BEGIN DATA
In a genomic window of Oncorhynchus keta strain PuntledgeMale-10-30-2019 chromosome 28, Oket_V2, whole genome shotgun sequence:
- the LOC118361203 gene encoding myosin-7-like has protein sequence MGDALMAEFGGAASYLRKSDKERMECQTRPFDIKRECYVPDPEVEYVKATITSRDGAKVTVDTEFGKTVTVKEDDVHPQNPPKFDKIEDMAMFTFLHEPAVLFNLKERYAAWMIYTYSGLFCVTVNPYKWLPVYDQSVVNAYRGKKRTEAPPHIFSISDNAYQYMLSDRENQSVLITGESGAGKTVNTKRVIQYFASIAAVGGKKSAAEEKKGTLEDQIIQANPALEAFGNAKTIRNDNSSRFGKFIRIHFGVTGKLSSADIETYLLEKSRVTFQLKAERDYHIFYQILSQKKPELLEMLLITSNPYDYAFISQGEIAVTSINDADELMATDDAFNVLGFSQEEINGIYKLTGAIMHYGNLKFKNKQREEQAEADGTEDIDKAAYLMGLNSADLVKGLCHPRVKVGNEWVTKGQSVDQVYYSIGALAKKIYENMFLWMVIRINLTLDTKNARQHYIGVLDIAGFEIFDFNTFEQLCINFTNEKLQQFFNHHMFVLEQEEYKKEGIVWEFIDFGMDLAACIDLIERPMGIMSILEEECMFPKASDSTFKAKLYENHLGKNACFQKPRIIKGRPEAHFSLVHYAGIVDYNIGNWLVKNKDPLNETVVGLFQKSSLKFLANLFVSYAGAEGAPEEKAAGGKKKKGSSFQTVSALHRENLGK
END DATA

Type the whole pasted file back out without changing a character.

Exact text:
In a genomic window of Oncorhynchus keta strain PuntledgeMale-10-30-2019 chromosome 28, Oket_V2, whole genome shotgun sequence:
- the LOC118361203 gene encoding myosin-7-like has protein sequence MGDALMAEFGGAASYLRKSDKERMECQTRPFDIKRECYVPDPEVEYVKATITSRDGAKVTVDTEFGKTVTVKEDDVHPQNPPKFDKIEDMAMFTFLHEPAVLFNLKERYAAWMIYTYSGLFCVTVNPYKWLPVYDQSVVNAYRGKKRTEAPPHIFSISDNAYQYMLSDRENQSVLITGESGAGKTVNTKRVIQYFASIAAVGGKKSAAEEKKGTLEDQIIQANPALEAFGNAKTIRNDNSSRFGKFIRIHFGVTGKLSSADIETYLLEKSRVTFQLKAERDYHIFYQILSQKKPELLEMLLITSNPYDYAFISQGEIAVTSINDADELMATDDAFNVLGFSQEEINGIYKLTGAIMHYGNLKFKNKQREEQAEADGTEDIDKAAYLMGLNSADLVKGLCHPRVKVGNEWVTKGQSVDQVYYSIGALAKKIYENMFLWMVIRINLTLDTKNARQHYIGVLDIAGFEIFDFNTFEQLCINFTNEKLQQFFNHHMFVLEQEEYKKEGIVWEFIDFGMDLAACIDLIERPMGIMSILEEECMFPKASDSTFKAKLYENHLGKNACFQKPRIIKGRPEAHFSLVHYAGIVDYNIGNWLVKNKDPLNETVVGLFQKSSLKFLANLFVSYAGAEGAPEEKAAGGKKKKGSSFQTVSALHRENLGK